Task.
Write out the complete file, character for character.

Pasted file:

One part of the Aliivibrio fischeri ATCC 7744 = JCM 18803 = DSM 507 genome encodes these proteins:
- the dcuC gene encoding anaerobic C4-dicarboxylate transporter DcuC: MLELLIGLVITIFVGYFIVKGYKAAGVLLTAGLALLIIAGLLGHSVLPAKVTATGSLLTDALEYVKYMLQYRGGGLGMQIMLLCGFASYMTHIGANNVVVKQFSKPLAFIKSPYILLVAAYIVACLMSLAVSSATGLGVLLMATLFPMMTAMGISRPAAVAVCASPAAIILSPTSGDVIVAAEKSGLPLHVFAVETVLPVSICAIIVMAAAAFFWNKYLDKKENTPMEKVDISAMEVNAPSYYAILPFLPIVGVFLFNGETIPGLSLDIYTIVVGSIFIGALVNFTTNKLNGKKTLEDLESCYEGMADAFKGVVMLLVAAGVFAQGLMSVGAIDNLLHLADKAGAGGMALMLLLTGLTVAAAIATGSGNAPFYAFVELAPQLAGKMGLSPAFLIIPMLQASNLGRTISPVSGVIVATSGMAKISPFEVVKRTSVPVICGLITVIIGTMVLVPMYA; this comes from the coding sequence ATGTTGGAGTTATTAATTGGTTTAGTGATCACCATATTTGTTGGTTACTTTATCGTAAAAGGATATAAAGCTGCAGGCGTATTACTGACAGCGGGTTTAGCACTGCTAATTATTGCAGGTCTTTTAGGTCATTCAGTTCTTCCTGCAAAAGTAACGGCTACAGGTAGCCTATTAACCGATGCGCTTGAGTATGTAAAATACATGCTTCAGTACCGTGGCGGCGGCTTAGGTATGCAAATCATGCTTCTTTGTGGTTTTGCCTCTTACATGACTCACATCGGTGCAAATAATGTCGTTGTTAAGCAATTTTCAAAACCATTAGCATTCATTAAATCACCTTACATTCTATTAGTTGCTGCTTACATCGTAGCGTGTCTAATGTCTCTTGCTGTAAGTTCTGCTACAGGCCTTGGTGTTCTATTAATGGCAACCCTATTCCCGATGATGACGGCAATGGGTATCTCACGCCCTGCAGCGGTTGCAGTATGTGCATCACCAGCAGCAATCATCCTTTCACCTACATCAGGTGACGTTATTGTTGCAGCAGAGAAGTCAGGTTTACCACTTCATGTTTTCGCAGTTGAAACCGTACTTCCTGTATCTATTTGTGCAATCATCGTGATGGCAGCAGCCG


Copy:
One part of the Aliivibrio fischeri ATCC 7744 = JCM 18803 = DSM 507 genome encodes these proteins:
- the dcuC gene encoding anaerobic C4-dicarboxylate transporter DcuC: MLELLIGLVITIFVGYFIVKGYKAAGVLLTAGLALLIIAGLLGHSVLPAKVTATGSLLTDALEYVKYMLQYRGGGLGMQIMLLCGFASYMTHIGANNVVVKQFSKPLAFIKSPYILLVAAYIVACLMSLAVSSATGLGVLLMATLFPMMTAMGISRPAAVAVCASPAAIILSPTSGDVIVAAEKSGLPLHVFAVETVLPVSICAIIVMAAAAFFWNKYLDKKENTPMEKVDISAMEVNAPSYYAILPFLPIVGVFLFNGETIPGLSLDIYTIVVGSIFIGALVNFTTNKLNGKKTLEDLESCYEGMADAFKGVVMLLVAAGVFAQGLMSVGAIDNLLHLADKAGAGGMALMLLLTGLTVAAAIATGSGNAPFYAFVELAPQLAGKMGLSPAFLIIPMLQASNLGRTISPVSGVIVATSGMAKISPFEVVKRTSVPVICGLITVIIGTMVLVPMYA; this comes from the coding sequence ATGTTGGAGTTATTAATTGGTTTAGTGATCACCATATTTGTTGGTTACTTTATCGTAAAAGGATATAAAGCTGCAGGCGTATTACTGACAGCGGGTTTAGCACTGCTAATTATTGCAGGTCTTTTAGGTCATTCAGTTCTTCCTGCAAAAGTAACGGCTACAGGTAGCCTATTAACCGATGCGCTTGAGTATGTAAAATACATGCTTCAGTACCGTGGCGGCGGCTTAGGTATGCAAATCATGCTTCTTTGTGGTTTTGCCTCTTACATGACTCACATCGGTGCAAATAATGTCGTTGTTAAGCAATTTTCAAAACCATTAGCATTCATTAAATCACCTTACATTCTATTAGTTGCTGCTTACATCGTAGCGTGTCTAATGTCTCTTGCTGTAAGTTCTGCTACAGGCCTTGGTGTTCTATTAATGGCAACCCTATTCCCGATGATGACGGCAATGGGTATCTCACGCCCTGCAGCGGTTGCAGTATGTGCATCACCAGCAGCAATCATCCTTTCACCTACATCAGGTGACGTTATTGTTGCAGCAGAGAAGTCAGGTTTACCACTTCATGTTTTCGCAGTTGAAACCGTACTTCCTGTATCTATTTGTGCAATCATCGTGATGGCAGCAGCCG